Be prepared: if you have noticed some creepy and silver bugs that creep around your house lately, you may have an infestation of silverfish.
Silverfish are nothing new; in fact, they are some of the oldest insects that exist, before dinosaurs in about 100 million years. This means that he would not be the first person to feel more than a little disturbed to see them sniffing around his kitchen in the middle of the night (yes, they are also nocturnal).
Fortunately, we now know more than a few things about these old bugs, including what attracts them and how to get rid of them. Here is your refined guide to get rid of the silverfish.
What are silverfish?
"Silverfish are grayish insects without wings found throughout the United States and in many other parts of the world," he says Scot Hedges, vice president of technical services for Arrow Exterminators. "They have elongated and thin bodies that are wider in the head, silvery gray and covered with small scales."
As you may have guessed, that gray color, combined with the appearance of its movements, is how the silver fish gets its name. Disgusting, right?
What attracts silverfish?
"They are attracted to high humidity, so they like dark spaces like attics, crawling spaces and wet bathrooms," he says Mike Rottler, owner of Rottler Pest & Lawn Solutions.
And let's not forget the food source. This mistake is almost eaten anything.
"Since the diet of silverfish consists of cellulose, sugars, starches and carbohydrates (books, wallpaper, grains, fabrics, whatever), any household with excess moisture can be attractive to silverfish," he explains. Kristiana Kripena, director of content marketing for InsectCop.net.
Where do silverfish come from?
The problem is that these bugs are quite traveled. They will settle in cardboard boxes and move with you from house to house. Or sometimes they can go through the cracks in the basement of their basement, find some old magazines to eat and stay until they evict him.
"Silverfish, like bed bugs, are generally hitchhikers, which means they probably brought them home accidentally," says Rottler.
"(Its) being nocturnal, it is generally difficult for owners to know if they have an infestation immediately," he adds. "While seeing a silverfish is not necessarily a direct sign of an infestation, it is a good cause for an inspection, either alone or with a professional."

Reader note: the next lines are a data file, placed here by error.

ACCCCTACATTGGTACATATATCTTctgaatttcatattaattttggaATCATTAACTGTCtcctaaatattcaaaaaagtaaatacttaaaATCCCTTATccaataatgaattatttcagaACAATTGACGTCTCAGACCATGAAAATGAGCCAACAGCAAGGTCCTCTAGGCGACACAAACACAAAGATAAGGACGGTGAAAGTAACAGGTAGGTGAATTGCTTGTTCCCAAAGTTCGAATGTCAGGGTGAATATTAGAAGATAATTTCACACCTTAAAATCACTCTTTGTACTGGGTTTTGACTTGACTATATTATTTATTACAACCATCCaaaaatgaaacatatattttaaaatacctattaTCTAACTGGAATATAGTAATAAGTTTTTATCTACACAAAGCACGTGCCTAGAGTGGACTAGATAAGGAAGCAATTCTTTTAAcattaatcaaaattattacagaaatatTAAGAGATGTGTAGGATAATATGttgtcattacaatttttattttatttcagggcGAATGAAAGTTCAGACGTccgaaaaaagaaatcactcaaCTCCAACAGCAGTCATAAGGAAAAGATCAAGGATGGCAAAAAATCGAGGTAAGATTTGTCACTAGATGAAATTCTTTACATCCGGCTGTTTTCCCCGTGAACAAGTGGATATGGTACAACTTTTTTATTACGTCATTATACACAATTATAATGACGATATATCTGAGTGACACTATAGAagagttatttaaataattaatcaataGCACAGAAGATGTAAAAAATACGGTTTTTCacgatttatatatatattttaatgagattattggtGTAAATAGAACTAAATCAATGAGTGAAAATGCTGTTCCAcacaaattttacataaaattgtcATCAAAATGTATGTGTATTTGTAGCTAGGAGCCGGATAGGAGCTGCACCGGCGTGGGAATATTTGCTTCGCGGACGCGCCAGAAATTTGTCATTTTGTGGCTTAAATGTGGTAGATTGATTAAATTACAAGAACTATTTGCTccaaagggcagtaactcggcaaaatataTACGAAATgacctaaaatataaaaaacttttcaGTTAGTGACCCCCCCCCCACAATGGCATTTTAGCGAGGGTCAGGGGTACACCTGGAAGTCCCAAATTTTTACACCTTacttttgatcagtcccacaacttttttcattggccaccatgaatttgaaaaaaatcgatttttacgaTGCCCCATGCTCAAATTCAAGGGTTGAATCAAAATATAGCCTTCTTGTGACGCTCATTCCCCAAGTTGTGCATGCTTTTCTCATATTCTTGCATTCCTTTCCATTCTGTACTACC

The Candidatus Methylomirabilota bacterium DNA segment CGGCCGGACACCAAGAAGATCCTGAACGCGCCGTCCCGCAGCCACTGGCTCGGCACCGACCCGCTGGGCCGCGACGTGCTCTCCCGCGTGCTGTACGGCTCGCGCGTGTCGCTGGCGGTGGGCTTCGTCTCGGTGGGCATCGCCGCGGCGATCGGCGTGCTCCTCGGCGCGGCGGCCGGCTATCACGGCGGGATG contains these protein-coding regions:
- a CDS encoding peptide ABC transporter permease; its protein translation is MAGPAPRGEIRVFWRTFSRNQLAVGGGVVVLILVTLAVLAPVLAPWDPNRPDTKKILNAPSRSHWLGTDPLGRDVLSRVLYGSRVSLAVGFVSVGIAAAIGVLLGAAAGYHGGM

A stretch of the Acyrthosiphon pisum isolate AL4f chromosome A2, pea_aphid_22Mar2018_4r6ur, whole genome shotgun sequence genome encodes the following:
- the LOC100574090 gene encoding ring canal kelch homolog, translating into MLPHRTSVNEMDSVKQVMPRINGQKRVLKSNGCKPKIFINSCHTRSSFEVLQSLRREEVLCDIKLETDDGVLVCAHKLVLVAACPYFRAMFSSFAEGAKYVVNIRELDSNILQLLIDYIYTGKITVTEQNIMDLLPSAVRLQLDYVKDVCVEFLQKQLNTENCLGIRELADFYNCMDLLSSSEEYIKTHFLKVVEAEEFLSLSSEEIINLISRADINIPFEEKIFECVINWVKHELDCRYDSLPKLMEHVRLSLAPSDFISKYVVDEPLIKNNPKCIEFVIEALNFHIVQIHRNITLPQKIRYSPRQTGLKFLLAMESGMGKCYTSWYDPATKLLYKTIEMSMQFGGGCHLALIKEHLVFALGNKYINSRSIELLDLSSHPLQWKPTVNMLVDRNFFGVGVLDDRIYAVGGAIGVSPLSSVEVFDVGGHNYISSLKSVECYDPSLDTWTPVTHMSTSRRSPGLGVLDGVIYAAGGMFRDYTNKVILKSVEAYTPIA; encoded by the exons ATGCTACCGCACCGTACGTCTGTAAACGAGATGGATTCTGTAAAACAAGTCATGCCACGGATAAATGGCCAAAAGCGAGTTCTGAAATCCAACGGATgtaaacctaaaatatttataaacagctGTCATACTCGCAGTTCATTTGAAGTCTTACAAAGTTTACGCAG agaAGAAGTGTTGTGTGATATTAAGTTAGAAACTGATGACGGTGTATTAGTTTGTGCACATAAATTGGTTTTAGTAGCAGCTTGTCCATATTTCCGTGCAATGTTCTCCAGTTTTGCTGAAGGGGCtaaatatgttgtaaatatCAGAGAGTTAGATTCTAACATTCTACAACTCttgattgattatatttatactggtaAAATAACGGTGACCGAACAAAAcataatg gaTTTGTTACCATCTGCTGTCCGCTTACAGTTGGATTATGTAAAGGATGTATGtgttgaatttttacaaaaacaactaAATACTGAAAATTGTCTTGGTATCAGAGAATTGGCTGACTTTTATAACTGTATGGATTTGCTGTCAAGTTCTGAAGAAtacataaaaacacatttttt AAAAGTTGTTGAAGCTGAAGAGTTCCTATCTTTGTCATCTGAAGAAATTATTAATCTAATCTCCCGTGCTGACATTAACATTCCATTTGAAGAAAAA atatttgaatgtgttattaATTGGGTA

Since the silverfish can live up to six years and survive for a year Without food (eek!): having some of them around can quickly become a complete invasion.
Can silverfish cause damage to your home?
Even if they scare you, there is a silver lining (sorry, we had to do it): silverfish are not as destructive as other pests.
"Although silverfish are unsightly insects, they don't actually transmit disease or bite humans or pets," says Kripena. "In fact, they are unable to do so since their jaws are not strong enough to bite something other than paper, some dry foods and similar substances."
That means they cannot eat at the base of their home. But you shouldn't let Silverfish take your place either.
"If you don't deal with your silverfish infestation, you run the risk of ruining things like books, important documents, photo albums and other paper materials," Kripena explains. "Since the silverfish also gladly feeds on things like grains and other dry foods, it also runs the risk of having to dispose of all dry food supplies because they are contaminated."
How do you get rid of the silverfish?
Getting rid of silverfish begins by making your home less hospitable to them. To begin, try to keep disorder, moisture and food sources at bay. Vacuum food crumbs regularly and make sure that dry foods (yes, even dog croquettes) are stored in sealed containers.
If you have a collection of old papers rotting in your wet basement, that would also be a good place to start cleaning. Make sure the rooms are ventilated frequently and repair any leaks in the foundations or insulating pipes of your home.
If you have started on this list and still find silverfish on your night trips to the bathroom, consider buying a pest control kit or hiring professionals to speed up the extermination process.
You don't want to pay the cash? You can even build your own silverfish trap, says Kripena, using a glass jar and homemade bait.
Above all, be patient. Silverfish can be difficult to eliminate, and it will take some time.
"Stay constant in your treatments, regardless of the route you choose," says Rottler. “Very rarely a treatment will kill a complete infestation. However, if you are consistent, keep your home clean and address the problems that made it so attractive in the first place, you can get rid of the silverfish. "